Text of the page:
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    The point is, you said yourself that you're not a writer. Therefore, what you're essentially doing is scavenging someone else's work, maybe adding or subtracting something from it, then plying whatever's left as "yours" and "unique" and "real."

    While there may not be a law prohibiting your idea, there is a whole other ethical side that you have to consider. You've landed your post right smack bang into the middle of a forum where there are a considerable amount of serious writers with varying levels of publishing success and are basically flapping in front of them a means to make any of their future works (not in the immediate future, granted, but who is to say what the future holds?) seemingly not worth a squirt of piss when some opportunist can come along and tear it to pieces and glue it together like some kind of Frankenstein's Monster... and not expect some of us to disagree?

    The analogy of an old clock being created into a birdhouse isn't quite the same. But, as a self confessed "non writer," you wouldn't understand the amount of blood, sweat and tears goes into creating a written work of art. Don't forget, also, that even those works for which the copyright has expired, that an author somewhere in the past put as much effort into their creation as we are in the here and now.

    By all means, investigate and/or execute whatever plans you want. Just don't come into a forum of writers and expect all of them to give you the green light.
     
  18. Steerpike
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    Steerpike Felis amatus Supporter Contributor

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    So do you think copyright should last forever Batgoat?
     
  19. Batgoat
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    Batgoat Senior Member

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    Insofar as my thinking goes, I have no issue with the copyright laws that exist. The issue I do have is the full integrity of the original piece of work and saving it from being hacked up and reused in the name of the Almighty God of Cash.
     
  20. Steerpike
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    Steerpike Felis amatus Supporter Contributor

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    Yeah, but how far should that extend? Until you die? 100 years later? 1000 years? 10,000 years when some future archaeologist digs your remarkably well-preserved book up during an excavation?
     
  21. polarboy
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    polarboy Member

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    It's my understanding that if you take a piece of work that is already in the public domain and then retranslate the work (even if it's from old English to modern English), then typically your specific retranslation/reinterpretation is copyrighted to you. This happens a lot with Shakespeare.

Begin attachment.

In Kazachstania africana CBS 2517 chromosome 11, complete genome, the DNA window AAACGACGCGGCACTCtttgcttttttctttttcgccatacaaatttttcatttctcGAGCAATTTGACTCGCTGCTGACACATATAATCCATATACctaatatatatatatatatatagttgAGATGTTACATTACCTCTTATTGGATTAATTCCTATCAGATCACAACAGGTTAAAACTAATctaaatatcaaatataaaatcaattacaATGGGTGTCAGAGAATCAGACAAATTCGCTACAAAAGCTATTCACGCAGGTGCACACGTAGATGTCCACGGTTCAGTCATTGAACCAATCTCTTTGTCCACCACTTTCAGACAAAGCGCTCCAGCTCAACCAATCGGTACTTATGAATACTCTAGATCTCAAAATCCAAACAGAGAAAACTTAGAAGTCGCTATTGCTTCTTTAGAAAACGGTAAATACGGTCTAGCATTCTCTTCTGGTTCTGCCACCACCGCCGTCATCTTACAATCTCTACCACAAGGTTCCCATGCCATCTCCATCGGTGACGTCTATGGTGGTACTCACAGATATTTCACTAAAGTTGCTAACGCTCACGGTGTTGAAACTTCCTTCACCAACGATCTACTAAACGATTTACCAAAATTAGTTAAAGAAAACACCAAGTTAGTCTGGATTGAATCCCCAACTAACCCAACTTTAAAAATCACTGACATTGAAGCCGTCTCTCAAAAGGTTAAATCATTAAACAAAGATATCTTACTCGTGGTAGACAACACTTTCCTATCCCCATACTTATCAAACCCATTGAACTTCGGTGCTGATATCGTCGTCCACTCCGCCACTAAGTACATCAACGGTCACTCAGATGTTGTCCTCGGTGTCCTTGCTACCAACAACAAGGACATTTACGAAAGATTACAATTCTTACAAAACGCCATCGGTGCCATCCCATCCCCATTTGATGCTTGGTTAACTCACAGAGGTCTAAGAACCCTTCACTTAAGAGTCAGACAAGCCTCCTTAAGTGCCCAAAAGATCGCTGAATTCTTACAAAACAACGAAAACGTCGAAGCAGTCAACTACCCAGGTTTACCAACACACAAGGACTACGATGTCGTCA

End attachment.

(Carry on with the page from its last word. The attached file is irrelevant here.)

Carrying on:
Romeo and Juliet, Hamlet, and Othello, for example, are still in the public domain--but the specific word changes made to the text for the script of a film or student edition of the text can get new copyright.
     
  22. Steerpike
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    Steerpike Felis amatus Supporter Contributor

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    Yes, that's true if the changes are significant enough.

    I mean, at some point it has to get ridiculous, right? Consider:

    "Star date nine-nine-four-three-nine-eight point one. Captain Jetsam Krik reporting. We've just discovered a most unusual volume in the ruins of old Earth. A smashing good story, except for the noticeable lack of Gurlong creatures from the cloud jungles of Anatares VI, so popular with kids these days.

    I think I'll modernize it and republish it with the creatures and finally retire off this damn boat. Wait a minute...what's that noise...is that a visage of the author come to haunt me? I have heard, but not believed, the spirits o’the dead
    may walk again. Aiiieeee!"

    And so our intrepid Captain learns only too late the fruits of altering the hard-wrought work of past authors.
     
  23. ChickenFreak
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    ChickenFreak Contributing Member Contributor

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    You didn't ask me, but I decided to answer anyway. :)

    I actually think that the present copyright term is too long, and I'm angry every time they extend it again.

    I think that copyright should expire so that people can make something truly new out of old ideas. I love, for example, what Laurie King has done with Sherlock Holmes. I'd be pleased if it became legal, not too far in the future, to similarly play with the character of James Bond. I enjoy the way that _A Christmas Carol_ and _It's A Wonderful Life_ have been reused over and over and over. And so on and so on.

    But the original poster doesn't seem to be proposing the creation of something truly new, one inspired by joy in the greatness or the delightful quirks of what was old. It instead seems to be a way to produce a salable product by using the efforts of someone long dead, without putting any appreciable effort or creativitiy into making a new work. So I disapprove. But I still think that it should be legal.

    ChickenFreak
     
  24. Batgoat
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    Batgoat Senior Member

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    That was the point I was trying to stress.
     
  25. Steerpike
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    Steerpike Felis amatus Supporter Contributor

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    Doesn't really make much difference to me, if it is out of copyright.

    Inventors also put unbelievable time, money, blood, sweat, and tears into their work, but I don't see anyone suggesting that once something is invented, the inventor his his heirs should have complete control over the invention in perpetuity and that not one else should ever be able to "morally" alter or improve on it.